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Private Eye's 'Boris and the BJ' story and the response to it says about more Britain than you might think.
Carrie Symonds’ first Private Eye appearance occurred while she was still in utero. Her mother, Josephine McAfee, was a lawyer at The Independent. Her father, Matthew Symonds, was one of the paper’s co-founders and its deputy editor. Both were married to other people and the news that McAfee was pregnant was irresistible to the Eye with its disdain for “Cuban-heeled lothario” Symonds.
In issue 676, from November 1987, it wrote:
In the last Eye, we promised that this issue would include Twenty Things You Never Knew About Matthew Symonds, the bouffant-haired deputy editor of the Indescribablyboring.
So without further ado, here are Twenty Things You Never Knew About Matthew Symonds:
1. Symonds has got himself embroiled in a Parkinson-type situation. Jo McAfee, his former mistress, is now five months pregnant. Since Symonds promised Whittam-Strobes that he had split up with her well over five months ago, obviously he cannot be the father.
2. Ms McAfee seems to think that he is.
3. Symonds’s Oxford contemporaries recall him as “a twerp who could never get girls to go out with him”.
4. Symonds himself, however, claims he always carried a loaded revolver in his car because of threats from various Oxford husbands he had cuckolded…
The difference between her first Private Eye story and the latest involving the now Carrie Johnson is the question of public interest. Revealing the deputy editor of a newspaper had an affair was Fleet Street gossip but laying out in detail a theory about why The Times killed a story about the then-Foreign Secretary, now Prime Minister, attempting to give his then-mistress, now wife, a £100k job is legitimate.
While we’re still waiting for The Times to explain itself (see the June 20th 2022 edition of this newsletter) and will likely be waiting forever, the Eye suggested:
What made the difference, says one of those involved, was a late-night call from ‘Carrie’s people’ to ‘Rebekah Brooks’s people’ at the Times’s publisher, News UK. [Tony] Gallagher [The Times’ deputy editor] was then advised from on high to pull the story the story.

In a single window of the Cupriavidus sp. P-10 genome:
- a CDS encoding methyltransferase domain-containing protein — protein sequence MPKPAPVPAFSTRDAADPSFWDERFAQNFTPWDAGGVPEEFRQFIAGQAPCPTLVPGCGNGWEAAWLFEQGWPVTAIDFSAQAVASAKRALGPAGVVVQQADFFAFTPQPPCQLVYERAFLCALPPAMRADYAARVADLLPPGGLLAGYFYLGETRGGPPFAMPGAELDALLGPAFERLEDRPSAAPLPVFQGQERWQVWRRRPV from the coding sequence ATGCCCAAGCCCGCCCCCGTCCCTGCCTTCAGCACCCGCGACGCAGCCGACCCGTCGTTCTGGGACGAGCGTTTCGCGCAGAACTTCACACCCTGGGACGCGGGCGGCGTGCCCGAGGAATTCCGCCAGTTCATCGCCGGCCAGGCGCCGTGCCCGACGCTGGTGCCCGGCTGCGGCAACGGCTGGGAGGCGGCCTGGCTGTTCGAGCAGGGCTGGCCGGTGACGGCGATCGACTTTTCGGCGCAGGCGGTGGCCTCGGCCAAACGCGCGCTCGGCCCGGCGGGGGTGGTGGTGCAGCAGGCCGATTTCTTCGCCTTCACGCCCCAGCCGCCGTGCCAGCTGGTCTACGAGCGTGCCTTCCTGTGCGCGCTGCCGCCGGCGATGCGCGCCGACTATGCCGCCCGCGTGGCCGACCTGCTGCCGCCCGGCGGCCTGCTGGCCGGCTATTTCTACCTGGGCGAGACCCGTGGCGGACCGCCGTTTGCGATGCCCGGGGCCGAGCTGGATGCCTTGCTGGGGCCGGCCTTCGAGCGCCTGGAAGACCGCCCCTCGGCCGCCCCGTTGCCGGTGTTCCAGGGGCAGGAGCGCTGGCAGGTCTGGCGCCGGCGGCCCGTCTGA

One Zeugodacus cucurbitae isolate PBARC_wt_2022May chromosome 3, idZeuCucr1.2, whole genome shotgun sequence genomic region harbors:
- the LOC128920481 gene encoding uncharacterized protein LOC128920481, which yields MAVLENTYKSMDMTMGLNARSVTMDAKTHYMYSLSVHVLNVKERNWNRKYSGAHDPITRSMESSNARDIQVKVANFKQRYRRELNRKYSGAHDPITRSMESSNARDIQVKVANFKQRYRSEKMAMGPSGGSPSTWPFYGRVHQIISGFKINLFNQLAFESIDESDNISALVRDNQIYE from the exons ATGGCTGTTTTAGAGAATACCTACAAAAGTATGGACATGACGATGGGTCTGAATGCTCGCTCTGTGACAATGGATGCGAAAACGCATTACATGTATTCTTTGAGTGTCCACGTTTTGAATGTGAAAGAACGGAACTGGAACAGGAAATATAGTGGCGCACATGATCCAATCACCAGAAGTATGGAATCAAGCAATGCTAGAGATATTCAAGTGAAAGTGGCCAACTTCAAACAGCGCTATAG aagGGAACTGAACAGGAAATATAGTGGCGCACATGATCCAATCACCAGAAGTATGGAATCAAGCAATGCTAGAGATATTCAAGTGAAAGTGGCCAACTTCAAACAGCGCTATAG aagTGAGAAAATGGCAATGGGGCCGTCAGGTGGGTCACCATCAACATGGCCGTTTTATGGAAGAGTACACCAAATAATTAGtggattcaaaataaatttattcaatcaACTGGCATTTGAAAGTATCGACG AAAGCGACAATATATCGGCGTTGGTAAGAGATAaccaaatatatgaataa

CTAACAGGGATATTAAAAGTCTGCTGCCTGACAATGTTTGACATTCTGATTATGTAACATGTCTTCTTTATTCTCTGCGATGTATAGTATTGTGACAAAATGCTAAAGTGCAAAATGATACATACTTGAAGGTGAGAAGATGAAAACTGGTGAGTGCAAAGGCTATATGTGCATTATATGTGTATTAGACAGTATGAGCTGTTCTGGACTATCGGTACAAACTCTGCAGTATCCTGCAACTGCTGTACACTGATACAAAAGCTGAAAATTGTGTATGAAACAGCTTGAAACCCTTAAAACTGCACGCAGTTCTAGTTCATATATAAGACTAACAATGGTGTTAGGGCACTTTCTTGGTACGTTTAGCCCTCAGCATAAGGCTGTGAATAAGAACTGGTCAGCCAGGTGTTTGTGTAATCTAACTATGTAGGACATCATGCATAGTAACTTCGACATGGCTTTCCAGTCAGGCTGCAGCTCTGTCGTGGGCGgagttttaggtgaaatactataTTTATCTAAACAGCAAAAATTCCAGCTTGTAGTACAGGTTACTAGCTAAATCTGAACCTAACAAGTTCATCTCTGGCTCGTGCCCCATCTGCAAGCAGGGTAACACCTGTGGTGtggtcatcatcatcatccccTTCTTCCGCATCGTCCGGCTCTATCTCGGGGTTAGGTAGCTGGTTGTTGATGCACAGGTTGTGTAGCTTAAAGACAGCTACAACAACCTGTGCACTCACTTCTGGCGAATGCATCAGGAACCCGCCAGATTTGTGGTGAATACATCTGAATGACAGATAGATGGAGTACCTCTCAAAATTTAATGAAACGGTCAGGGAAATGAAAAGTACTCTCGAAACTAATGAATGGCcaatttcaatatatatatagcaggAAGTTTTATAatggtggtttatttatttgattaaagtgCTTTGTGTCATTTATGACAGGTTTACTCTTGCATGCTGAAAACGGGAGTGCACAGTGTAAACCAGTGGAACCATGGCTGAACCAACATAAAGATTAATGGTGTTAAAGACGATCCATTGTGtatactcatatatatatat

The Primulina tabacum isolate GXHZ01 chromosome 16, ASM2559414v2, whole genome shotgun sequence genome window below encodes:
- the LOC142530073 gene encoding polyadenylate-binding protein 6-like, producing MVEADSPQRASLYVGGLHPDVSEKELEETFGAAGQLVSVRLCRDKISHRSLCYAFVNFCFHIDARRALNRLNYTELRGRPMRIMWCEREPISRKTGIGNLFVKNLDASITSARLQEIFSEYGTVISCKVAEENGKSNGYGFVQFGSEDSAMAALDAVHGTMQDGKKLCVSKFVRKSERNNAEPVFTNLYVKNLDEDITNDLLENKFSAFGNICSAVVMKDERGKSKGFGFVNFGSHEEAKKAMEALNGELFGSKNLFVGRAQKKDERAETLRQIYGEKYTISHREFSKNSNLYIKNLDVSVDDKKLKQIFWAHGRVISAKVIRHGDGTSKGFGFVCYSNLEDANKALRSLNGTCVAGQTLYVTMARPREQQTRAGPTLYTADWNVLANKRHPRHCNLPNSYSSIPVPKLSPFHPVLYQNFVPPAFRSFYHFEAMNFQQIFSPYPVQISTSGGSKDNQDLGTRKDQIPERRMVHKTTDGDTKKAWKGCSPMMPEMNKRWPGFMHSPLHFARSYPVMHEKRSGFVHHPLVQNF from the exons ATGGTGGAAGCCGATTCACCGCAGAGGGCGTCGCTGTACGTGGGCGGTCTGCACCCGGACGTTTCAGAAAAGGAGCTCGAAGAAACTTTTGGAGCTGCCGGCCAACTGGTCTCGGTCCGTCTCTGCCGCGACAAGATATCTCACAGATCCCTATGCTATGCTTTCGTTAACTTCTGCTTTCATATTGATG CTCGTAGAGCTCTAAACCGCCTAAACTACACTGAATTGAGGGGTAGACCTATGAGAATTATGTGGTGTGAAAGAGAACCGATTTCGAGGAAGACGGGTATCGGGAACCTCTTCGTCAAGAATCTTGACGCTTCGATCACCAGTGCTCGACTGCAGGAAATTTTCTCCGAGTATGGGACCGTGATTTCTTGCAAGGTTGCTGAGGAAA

However, the significant point in the Times piece was not Boris’s desire to employ his lover. It was a brief reference to staff learning of the extra-marital affair “after an MP allegedly walked in on the pair in a ‘compromising situation’ in Johnson’s office in early 2018…
… the Friday-night attack of the ab-dads at No 10 was caused by a baseless fear that the Times might be more specific about the compromising situation [those of a timid disposition should look away now — Ed.] by adding that the MP walked in while Carrie was giving Boris oral sex on the office sofa.
The problem with Private Eye’s BJ and the BJ story is that the prurient detail and Britain’s tittering Victorian postcard attitude to sex are already drowning out the important stuff. The specific ‘sex act’, as the tabloids would insist on calling it if they were actually reporting the story, is not what matters; it’s the abuse of power by a senior politician and the allegations that he wanted to reward his mistress with a job.
The claim that an MP caught Johnson and Symonds in “a compromising situation” originally appeared in Lord Ashcroft’s biography First Lady. It was published in the Mail on Sunday’s serialisation of the book and repeated in the censored Times story. What Private Eye did was to go beyond euphemism.